Page 71 - Jewish Book Annual Volume 38

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(Doubleday, 1979), see especially the chap ter “Jesus in Is­
raeli Schoolbooks.” A piquant conversation between Professor
Lapide and the Swiss Catholic theologian Hans Kiing on the
subject o f “the Jew Jesus o f Nazareth, who stands between Jews
and Christians” is contained in Kiing,
Signposts fo r the Future
(Doubleday, 1978), pp. 64-87. See also
Face to Face
, 2 (1977), an
informative symposium on “In terfa ith in Israel”; Simon Schoon
und Heinz Kremers,
Nes Ammim, Ein christliches Experiment in Israel
(Neukirchener Verlag, 1978); Shalom Ben-Chorin, “T he Image
o f Jesus in Modern Juda ism ,”
Journal of Ecumenical Studies,
(1974), 401-430; and T rud e Weiss-Rosmarin
,JewishExpressions on
Jesus: An Anthology
(Ktav, 1977).
Writers o f significance to ou r topic — whose contributions are
found in various symposia and journals, many of which are listed
above, but whose names have had to be omitted — include, on the
Jewish side, Irving Abrahamson, Jacob B. Agus, Solomon S.
Bernards, Eugene B. Borowitz, Henry Feingold, Henry Fried-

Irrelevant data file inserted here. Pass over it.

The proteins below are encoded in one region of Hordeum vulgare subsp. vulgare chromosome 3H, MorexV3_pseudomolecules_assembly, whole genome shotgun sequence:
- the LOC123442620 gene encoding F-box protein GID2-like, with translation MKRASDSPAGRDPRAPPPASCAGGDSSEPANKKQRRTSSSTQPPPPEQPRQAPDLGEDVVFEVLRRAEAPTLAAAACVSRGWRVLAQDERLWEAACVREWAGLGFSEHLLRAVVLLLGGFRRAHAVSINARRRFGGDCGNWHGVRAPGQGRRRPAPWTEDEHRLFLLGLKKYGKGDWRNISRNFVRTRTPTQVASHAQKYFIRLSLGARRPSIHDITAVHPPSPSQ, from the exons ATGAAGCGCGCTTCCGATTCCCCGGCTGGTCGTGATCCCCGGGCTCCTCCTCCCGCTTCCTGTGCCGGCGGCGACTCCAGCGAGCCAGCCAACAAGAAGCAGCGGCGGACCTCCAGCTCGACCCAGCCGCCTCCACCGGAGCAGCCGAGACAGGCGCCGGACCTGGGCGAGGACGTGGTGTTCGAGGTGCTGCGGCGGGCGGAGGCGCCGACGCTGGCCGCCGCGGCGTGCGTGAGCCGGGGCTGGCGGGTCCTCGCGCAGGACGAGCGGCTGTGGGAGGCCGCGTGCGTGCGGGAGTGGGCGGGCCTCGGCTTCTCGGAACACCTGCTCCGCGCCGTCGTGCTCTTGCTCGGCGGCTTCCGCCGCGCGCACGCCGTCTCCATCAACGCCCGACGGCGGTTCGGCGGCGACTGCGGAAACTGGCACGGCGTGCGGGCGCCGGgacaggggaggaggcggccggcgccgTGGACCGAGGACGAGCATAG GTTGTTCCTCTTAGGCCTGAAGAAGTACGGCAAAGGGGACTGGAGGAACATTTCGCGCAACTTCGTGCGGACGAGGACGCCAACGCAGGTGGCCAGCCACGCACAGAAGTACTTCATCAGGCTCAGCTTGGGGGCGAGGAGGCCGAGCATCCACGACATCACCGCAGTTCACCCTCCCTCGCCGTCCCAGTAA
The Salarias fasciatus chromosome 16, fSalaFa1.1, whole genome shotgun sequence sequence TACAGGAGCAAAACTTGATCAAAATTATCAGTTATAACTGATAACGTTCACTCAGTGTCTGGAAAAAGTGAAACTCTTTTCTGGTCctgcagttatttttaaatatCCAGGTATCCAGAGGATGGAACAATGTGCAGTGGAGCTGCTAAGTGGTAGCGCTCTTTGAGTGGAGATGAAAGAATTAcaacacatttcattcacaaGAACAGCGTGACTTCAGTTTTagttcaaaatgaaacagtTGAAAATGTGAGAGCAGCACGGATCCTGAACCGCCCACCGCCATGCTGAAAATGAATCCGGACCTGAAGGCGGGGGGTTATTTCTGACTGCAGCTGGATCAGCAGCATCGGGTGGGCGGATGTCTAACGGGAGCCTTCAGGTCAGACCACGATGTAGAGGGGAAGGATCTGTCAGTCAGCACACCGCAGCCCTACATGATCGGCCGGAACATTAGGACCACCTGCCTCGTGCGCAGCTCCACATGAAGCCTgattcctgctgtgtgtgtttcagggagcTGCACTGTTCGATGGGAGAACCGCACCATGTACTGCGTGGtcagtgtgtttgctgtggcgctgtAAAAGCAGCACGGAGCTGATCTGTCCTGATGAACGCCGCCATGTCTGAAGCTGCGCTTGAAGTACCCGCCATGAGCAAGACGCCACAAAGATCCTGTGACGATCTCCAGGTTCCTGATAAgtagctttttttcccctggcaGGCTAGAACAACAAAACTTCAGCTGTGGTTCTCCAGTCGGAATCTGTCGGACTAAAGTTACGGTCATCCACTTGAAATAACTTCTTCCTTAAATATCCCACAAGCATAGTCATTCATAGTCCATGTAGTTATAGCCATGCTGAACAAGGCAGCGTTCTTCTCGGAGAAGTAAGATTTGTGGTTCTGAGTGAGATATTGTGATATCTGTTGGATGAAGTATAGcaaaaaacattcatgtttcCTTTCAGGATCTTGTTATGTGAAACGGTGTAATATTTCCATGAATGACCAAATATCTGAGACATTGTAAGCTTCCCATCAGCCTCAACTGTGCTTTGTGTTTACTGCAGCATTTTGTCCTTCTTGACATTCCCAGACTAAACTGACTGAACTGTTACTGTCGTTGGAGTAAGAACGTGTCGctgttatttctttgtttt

lander, Irving Halperin , Andre Neher, David Polish, Ellis Rivkin,
Lionel Rubinoff, Pesach Schindler, Seymour Siegel, David Wolf
Silverman, and Michael Wyschogrod; and, on the Christian side,
Robert McAfee Brown, Harold M. Ditmanson, Bernard Dupuy,
Edward H. Flannery, Katharine T. Hargrove, Monika Konrad
Hellwig, Michael D. Ryan, Frederick M. Schweitzer, Franklin
Sherman, Aarne Siirala, Krister Stendahl, Leonard Swidler, and
Ruth Zerner.
The riches o f publications may lead some to overestimate the
place and importance o f our subject within Christian and Jewish
circles at large. While relations to Christians are intrinsic to the
social condition o f Jews outside Israel, this does not in itself give
that topic priority within the Jewish community, nor ough t it to do
so. And relations to Jews simply do not occupy a preem inen t place
within the life o f the Christian community, however much a
number of Christian spokesmen may wish the opposite were the
case. It is sobering tha t
The Christian Century’s
assessment o f the
Seventies’ Religious Books (issue o f Nov. 14, 1979) contains only
one volume specifically related to ou r theme: E.P. Sanders’
Paul and Palestinian Judaism
(Fortress Press, 1977),
which shows convincingly the e r ro r o f making Paul a suppo rt for
Christian “acceptance” o f Judaism. However, such a literary state
o f affairs as this must not obscure the dep th and bread th o f much
recent scholarship and literature in Christian-Jewish relations.